Next, this IS NOT WIRETAPPING, nor in fact is it any kind of invasion of privacy (as legally established).

The data the NSA is collecting are called pen-trace records or pen-register records(technically its a “pen register trap and trace device record”, even thugh there is no such thing as a pen register anymore. I usually call it a pen-trace because it’s a more complete abbreviation, and because the operations are generally referred to as “trap and trace” oeprations. In most references it is more often referred to as a Pen Register). These are the records which indicate what calls were initiated from what number, to what number, when, for how long, how the call was routed, and what charge classes apply to each stage of call routing.

These records are legally semi-public information, not private. It is legal to collect these records without a warrant, so long as they are not used to SPECIFICALLY TARGET an individual without a warrant (there is a specific pen register warrant for that purpose), or used beyond basic identifying characteristics. Once a trace of interest is found, a warrant can then be applied for for further surveliance.

It has been legal for the government to do this since the very first telephone telecommunications laws in 1936, and it continues to be reaffirmed as such. The last law regulating this was passed last year, others that I know of in 2001, 1998, 1996, and 1994, ’88, and two HUGE ones in ’84 and ’86. The supreme court has repeatedly reaffirmed the legality and constitutionality of this, because of the third party exemption to private communications if for no other reason (and there have usually been other reasons).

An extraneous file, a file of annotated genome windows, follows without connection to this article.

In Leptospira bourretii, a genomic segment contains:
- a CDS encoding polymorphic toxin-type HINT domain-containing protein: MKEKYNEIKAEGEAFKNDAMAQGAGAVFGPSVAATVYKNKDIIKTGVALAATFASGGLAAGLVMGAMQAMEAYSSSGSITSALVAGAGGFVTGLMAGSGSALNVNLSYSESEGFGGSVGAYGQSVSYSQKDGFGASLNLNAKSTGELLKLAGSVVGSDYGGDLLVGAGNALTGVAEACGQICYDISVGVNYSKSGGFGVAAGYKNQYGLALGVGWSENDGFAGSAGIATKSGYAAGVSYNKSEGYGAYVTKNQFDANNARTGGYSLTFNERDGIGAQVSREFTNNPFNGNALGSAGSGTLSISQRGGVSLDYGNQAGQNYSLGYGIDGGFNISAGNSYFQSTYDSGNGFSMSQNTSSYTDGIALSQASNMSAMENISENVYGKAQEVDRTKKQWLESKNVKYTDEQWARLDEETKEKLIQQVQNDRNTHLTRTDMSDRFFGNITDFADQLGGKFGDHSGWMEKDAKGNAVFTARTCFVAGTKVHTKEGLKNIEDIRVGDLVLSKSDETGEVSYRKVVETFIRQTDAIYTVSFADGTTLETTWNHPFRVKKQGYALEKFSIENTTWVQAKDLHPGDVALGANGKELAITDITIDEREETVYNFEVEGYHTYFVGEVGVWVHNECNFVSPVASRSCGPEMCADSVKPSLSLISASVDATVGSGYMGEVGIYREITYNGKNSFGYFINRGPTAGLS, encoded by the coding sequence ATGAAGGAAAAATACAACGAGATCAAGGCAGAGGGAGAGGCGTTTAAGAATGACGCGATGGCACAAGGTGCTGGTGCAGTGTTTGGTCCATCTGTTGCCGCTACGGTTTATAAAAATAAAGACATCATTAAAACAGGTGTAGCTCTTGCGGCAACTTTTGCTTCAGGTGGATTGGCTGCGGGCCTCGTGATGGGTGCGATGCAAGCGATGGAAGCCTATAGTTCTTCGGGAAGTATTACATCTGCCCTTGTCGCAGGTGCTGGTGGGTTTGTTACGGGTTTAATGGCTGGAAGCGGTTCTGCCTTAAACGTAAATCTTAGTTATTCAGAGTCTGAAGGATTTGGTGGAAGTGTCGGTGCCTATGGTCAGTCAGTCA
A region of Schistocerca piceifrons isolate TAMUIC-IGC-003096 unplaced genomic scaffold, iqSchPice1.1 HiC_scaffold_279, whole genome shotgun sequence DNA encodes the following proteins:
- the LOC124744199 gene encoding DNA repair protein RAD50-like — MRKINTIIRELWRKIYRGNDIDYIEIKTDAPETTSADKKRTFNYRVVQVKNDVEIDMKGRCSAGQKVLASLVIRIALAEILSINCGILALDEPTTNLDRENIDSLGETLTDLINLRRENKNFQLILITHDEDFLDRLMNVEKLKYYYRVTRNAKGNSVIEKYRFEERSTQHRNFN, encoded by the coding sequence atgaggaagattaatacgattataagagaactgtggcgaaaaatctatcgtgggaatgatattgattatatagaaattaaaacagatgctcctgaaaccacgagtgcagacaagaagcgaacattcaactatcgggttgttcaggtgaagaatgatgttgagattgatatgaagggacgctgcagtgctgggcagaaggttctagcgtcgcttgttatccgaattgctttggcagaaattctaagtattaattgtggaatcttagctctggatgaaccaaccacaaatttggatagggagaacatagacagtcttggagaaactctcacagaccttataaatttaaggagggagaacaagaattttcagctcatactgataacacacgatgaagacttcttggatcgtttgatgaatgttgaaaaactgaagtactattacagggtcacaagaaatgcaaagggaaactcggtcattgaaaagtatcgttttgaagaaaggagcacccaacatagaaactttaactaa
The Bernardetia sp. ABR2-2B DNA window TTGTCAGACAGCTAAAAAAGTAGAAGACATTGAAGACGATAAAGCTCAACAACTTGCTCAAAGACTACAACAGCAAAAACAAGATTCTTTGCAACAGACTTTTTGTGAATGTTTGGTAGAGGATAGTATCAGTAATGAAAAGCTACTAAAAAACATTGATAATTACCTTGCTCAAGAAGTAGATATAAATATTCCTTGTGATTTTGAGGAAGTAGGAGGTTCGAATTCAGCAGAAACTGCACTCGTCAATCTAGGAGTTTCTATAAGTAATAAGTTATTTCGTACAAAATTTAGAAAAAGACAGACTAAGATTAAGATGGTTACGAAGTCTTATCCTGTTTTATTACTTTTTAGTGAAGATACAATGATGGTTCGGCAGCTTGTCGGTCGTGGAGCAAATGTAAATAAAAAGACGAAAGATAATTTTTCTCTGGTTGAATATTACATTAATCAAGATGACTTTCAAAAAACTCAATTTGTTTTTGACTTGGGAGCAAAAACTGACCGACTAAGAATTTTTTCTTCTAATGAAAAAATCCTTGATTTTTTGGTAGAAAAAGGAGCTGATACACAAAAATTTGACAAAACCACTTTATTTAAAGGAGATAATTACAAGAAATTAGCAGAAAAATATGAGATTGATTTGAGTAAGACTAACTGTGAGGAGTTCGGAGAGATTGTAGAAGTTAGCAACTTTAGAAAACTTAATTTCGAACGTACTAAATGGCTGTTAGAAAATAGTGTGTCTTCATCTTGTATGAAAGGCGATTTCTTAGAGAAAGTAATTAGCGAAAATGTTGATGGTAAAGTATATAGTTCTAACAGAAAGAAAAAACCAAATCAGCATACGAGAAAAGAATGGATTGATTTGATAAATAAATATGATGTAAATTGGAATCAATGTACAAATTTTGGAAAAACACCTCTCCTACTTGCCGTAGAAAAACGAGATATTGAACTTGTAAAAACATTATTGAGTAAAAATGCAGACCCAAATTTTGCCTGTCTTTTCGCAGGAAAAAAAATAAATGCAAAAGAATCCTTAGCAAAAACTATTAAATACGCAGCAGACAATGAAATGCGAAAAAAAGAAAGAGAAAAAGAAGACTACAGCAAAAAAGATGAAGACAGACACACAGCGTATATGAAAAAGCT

Under the third party exemption, if a third party is allowed to setup or witness what is otherwise a private communication between two parties, the expectation of privacy of the existence of the communication is breached (if it existed at all which in many cases it does not), and the existence and external characteristics of that communication can then be compelled and used as evidence without a warrant.

This is settled legal doctrine, and has been for literally hundreds of years, back to english common law.